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Mini-Post: Exploring Python Functions Through Experimentation

Read the docs. Look at the source code. Yes, these are great tips to figure out what’s happening underneath the hood. But sometimes you want to do a bit of experimentation and exploration of your own first.

It’s more fun this way. And sometimes more instructive, too.

Here’s something I came across today which I decided to explore. I was using random.choice() and dictionaries. At one point I wrote the following by mistake:

import random

points = {
    "Stephen": 19,
    "Mary": 24,
    "James": 44,
}

print(random.choice(points))

You can’t use dictionaries as arguments for random.choice() since the function needs a sequence. How silly of me, I actually knew that already.

But, had I not made that mistake, I would have denied myself a fun and instructive half an hour of exploration and experimentation.

Here’s the error when you run this code:

Traceback (most recent call last):
  ...
KeyError: 0

The KeyError piqued my interest. You get that error when you try to access a key in a dictionary that doesn’t exist. I ran the code again and I got the same error (of course I did) but with a different value. Here are 10 errors I got from 10 succesive runs of this script:

KeyError: 0
KeyError: 0
KeyError: 2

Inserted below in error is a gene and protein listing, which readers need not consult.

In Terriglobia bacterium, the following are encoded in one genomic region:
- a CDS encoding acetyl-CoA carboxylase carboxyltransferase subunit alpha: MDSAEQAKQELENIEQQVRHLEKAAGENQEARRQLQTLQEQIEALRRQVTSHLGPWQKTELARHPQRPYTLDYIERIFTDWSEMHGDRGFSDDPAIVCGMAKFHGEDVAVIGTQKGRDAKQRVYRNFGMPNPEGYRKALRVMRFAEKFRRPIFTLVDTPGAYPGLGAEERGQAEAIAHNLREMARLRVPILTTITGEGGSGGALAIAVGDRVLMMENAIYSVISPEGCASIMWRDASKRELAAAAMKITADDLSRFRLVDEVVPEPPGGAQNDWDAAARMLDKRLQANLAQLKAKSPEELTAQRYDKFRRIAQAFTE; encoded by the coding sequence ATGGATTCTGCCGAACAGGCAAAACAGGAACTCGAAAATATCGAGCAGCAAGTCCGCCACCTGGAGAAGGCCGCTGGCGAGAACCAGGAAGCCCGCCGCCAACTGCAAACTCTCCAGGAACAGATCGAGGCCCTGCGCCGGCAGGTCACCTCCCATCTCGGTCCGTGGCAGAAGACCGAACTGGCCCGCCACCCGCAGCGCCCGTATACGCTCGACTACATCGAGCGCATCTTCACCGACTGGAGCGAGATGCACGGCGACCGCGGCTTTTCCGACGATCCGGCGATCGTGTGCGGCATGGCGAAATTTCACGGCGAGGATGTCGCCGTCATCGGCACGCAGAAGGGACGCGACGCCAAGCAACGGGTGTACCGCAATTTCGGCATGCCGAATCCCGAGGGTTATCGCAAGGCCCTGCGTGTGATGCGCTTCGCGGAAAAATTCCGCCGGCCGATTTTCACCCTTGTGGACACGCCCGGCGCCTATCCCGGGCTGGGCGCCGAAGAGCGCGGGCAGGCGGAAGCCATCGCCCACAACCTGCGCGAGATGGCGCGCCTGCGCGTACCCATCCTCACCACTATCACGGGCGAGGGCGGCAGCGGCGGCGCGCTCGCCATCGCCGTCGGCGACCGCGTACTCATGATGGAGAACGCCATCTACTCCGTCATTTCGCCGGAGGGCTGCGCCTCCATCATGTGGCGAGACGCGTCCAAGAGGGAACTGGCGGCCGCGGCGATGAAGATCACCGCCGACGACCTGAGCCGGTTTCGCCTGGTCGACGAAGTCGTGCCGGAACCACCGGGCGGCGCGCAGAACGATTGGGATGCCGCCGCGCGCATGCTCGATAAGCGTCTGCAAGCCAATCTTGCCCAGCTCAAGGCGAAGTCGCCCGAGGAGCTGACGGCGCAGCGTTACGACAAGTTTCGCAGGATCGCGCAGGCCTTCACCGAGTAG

KeyError: 0
KeyError: 1
KeyError: 0
KeyError: 0
KeyError: 2
KeyError: 1
KeyError: 1

Let’s look at the clues. I know that random.choice() should pick a random item from a sequence. Therefore, the random nature of the numbers I got didn’t surprise me.

I also know I have three items in my dictionary, and all the KeyError values are in the range from 0 to 2.

This made me assume that random.choice() is trying to access a value using an index chosen at random.

I could have gone straight to the source code to read what’s inside random.choice(). But instead, I decided to explore this Python function myself first. Experimentation is fun!

Let’s Create A Test Class To Experiment

If random.choice() is trying to access a value based on the position in the sequence, it’s likely to be using indexing. This makes sense since if it’s trying to index the dictionary using points[1], say, then this will raise a KeyError since 1 is not a key in the dictionary.

Let’s test this with a Test class:

import random

class Test:
    def __getitem__(self, item):
        print("This is the __getitem__() method")

dummy_item = Test()
print(dummy_item[0])

The class Test only has the __getitem__() method defined. This is the method that’s called when you try to get an item using the square brackets. If the object is a sequence, then this refers to indexing. But the method is used for non-sequences too, such as dictionaries.

In the last two lines, you create an instance of Test and you use square brackets to confirm that this calls __getitem__(). Here’s the output:

This is the __getitem__() method
None

The line showing us that __getitem__() was called is printed out. You also get None printed out since there is no explicit return statement in __getitem__(), so it returns None.

Let’s try using this in random.choice() now:

import random

class Test:
    def __getitem__(self, item):
        print("This is the __getitem__() method")

dummy_item = Test()
print(random.choice(dummy_item))

We still get an error. Here it is:

Traceback (most recent call last):
  ...
TypeError: object of type 'Test' has no len()

This gives us another clue. The object used in random.choice() must have a length defined by the len() function.